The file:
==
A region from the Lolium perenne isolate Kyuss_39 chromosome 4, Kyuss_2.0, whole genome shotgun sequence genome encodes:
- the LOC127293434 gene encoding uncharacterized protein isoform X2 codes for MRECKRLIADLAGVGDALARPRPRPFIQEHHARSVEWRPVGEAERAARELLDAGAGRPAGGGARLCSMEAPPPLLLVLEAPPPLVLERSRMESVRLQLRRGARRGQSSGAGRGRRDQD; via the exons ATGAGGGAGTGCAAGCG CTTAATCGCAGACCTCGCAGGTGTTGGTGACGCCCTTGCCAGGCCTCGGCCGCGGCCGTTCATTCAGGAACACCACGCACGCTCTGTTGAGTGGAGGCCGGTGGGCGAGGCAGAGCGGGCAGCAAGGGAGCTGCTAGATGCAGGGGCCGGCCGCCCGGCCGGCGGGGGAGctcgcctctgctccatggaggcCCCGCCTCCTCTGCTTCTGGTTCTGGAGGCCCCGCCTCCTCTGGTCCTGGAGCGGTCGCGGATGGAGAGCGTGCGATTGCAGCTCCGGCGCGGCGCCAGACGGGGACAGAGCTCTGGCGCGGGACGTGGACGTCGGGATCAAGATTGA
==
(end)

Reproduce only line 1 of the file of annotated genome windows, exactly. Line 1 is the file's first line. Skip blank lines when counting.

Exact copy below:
A region from the Lolium perenne isolate Kyuss_39 chromosome 4, Kyuss_2.0, whole genome shotgun sequence genome encodes: